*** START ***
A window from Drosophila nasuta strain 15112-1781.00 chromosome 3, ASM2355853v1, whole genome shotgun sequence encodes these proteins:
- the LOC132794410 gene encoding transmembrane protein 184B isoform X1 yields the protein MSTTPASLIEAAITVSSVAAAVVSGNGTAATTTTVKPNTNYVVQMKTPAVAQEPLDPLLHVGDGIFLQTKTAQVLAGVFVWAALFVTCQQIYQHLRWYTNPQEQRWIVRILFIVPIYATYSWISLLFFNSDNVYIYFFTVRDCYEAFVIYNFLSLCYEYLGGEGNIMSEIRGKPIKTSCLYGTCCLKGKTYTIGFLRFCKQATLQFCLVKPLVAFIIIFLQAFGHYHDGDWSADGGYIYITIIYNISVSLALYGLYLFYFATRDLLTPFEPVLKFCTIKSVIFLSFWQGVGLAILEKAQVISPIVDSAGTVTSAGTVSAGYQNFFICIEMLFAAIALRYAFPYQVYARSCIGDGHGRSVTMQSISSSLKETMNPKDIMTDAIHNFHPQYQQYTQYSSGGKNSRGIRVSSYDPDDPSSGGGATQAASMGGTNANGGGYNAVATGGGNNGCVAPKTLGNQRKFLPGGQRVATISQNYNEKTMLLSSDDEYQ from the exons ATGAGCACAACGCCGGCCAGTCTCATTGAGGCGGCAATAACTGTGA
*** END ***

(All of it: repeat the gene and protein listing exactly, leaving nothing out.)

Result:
A window from Drosophila nasuta strain 15112-1781.00 chromosome 3, ASM2355853v1, whole genome shotgun sequence encodes these proteins:
- the LOC132794410 gene encoding transmembrane protein 184B isoform X1 yields the protein MSTTPASLIEAAITVSSVAAAVVSGNGTAATTTTVKPNTNYVVQMKTPAVAQEPLDPLLHVGDGIFLQTKTAQVLAGVFVWAALFVTCQQIYQHLRWYTNPQEQRWIVRILFIVPIYATYSWISLLFFNSDNVYIYFFTVRDCYEAFVIYNFLSLCYEYLGGEGNIMSEIRGKPIKTSCLYGTCCLKGKTYTIGFLRFCKQATLQFCLVKPLVAFIIIFLQAFGHYHDGDWSADGGYIYITIIYNISVSLALYGLYLFYFATRDLLTPFEPVLKFCTIKSVIFLSFWQGVGLAILEKAQVISPIVDSAGTVTSAGTVSAGYQNFFICIEMLFAAIALRYAFPYQVYARSCIGDGHGRSVTMQSISSSLKETMNPKDIMTDAIHNFHPQYQQYTQYSSGGKNSRGIRVSSYDPDDPSSGGGATQAASMGGTNANGGGYNAVATGGGNNGCVAPKTLGNQRKFLPGGQRVATISQNYNEKTMLLSSDDEYQ from the exons ATGAGCACAACGCCGGCCAGTCTCATTGAGGCGGCAATAACTGTGA